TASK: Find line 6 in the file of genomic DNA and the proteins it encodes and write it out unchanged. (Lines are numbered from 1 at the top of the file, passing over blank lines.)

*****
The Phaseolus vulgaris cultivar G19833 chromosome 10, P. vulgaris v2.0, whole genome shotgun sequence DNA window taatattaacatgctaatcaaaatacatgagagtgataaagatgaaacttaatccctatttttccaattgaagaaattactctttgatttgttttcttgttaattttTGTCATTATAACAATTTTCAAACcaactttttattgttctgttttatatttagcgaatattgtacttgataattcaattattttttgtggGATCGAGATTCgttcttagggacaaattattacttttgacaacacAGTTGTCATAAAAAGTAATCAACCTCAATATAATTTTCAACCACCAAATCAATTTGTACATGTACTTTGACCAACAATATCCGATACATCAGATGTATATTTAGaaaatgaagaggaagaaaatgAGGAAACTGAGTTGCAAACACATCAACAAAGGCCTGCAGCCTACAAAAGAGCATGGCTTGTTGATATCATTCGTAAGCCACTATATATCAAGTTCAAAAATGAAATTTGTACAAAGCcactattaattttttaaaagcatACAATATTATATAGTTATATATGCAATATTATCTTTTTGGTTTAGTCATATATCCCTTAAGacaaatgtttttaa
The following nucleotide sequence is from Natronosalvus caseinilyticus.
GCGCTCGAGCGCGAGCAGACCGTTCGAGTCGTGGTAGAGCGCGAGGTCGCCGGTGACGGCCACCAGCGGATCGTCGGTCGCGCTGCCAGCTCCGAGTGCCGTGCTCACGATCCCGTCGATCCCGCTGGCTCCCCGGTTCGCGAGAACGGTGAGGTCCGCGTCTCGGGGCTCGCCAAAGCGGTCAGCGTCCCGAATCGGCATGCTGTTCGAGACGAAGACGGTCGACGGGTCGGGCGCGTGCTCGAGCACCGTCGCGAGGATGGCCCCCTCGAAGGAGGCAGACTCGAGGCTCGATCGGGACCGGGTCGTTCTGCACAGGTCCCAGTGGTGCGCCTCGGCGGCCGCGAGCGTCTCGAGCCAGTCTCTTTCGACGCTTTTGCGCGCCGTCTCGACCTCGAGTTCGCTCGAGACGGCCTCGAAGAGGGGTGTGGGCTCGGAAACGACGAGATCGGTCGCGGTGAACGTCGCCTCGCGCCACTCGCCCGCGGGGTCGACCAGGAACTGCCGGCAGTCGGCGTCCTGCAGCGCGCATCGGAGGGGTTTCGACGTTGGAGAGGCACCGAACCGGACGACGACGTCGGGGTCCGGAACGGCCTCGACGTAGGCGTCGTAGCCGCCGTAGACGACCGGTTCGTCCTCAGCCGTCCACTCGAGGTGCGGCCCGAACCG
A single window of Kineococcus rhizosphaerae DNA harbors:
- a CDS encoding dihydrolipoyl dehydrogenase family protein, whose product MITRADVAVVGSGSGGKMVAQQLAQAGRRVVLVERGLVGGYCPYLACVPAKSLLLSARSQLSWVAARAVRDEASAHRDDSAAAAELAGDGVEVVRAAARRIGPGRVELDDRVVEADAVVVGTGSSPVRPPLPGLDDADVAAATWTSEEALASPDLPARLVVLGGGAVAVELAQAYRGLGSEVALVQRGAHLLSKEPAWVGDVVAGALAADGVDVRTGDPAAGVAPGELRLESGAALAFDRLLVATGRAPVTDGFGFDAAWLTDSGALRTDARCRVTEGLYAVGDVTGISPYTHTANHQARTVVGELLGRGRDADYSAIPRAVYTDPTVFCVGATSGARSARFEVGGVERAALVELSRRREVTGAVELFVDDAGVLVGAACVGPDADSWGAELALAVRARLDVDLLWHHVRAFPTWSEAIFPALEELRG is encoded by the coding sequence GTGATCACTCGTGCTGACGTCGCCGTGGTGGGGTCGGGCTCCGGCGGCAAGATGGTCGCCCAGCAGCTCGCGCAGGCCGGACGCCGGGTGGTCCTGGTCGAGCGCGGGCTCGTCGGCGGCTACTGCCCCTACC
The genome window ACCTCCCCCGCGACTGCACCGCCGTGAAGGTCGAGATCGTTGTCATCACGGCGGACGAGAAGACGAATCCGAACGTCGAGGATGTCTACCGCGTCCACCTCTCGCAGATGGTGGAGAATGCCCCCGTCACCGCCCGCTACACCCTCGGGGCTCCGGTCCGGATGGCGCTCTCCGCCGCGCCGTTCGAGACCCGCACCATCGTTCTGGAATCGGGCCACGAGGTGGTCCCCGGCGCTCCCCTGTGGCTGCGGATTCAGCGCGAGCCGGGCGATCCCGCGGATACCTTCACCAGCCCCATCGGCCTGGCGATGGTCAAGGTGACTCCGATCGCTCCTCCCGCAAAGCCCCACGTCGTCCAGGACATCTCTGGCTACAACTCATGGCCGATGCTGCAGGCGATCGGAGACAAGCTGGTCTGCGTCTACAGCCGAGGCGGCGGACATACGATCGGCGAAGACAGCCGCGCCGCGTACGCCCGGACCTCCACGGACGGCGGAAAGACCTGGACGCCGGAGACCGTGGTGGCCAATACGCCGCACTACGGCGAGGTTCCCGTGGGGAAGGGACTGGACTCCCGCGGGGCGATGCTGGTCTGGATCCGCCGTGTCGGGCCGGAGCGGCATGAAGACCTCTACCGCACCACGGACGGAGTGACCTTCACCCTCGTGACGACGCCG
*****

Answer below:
The genome window ACCTCCCCCGCGACTGCACCGCCGTGAAGGTCGAGATCGTTGTCATCACGGCGGACGAGAAGACGAATCCGAACGTCGAGGATGTCTACCGCGTCCACCTCTCGCAGATGGTGGAGAATGCCCCCGTCACCGCCCGCTACACCCTCGGGGCTCCGGTCCGGATGGCGCTCTCCGCCGCGCCGTTCGAGACCCGCACCATCGTTCTGGAATCGGGCCACGAGGTGGTCCCCGGCGCTCCCCTGTGGCTGCGGATTCAGCGCGAGCCGGGCGATCCCGCGGATACCTTCACCAGCCCCATCGGCCTGGCGATGGTCAAGGTGACTCCGATCGCTCCTCCCGCAAAGCCCCACGTCGTCCAGGACATCTCTGGCTACAACTCATGGCCGATGCTGCAGGCGATCGGAGACAAGCTGGTCTGCGTCTACAGCCGAGGCGGCGGACATACGATCGGCGAAGACAGCCGCGCCGCGTACGCCCGGACCTCCACGGACGGCGGAAAGACCTGGACGCCGGAGACCGTGGTGGCCAATACGCCGCACTACGGCGAGGTTCCCGTGGGGAAGGGACTGGACTCCCGCGGGGCGATGCTGGTCTGGATCCGCCGTGTCGGGCCGGAGCGGCATGAAGACCTCTACCGCACCACGGACGGAGTGACCTTCACCCTCGTGACGACGCCG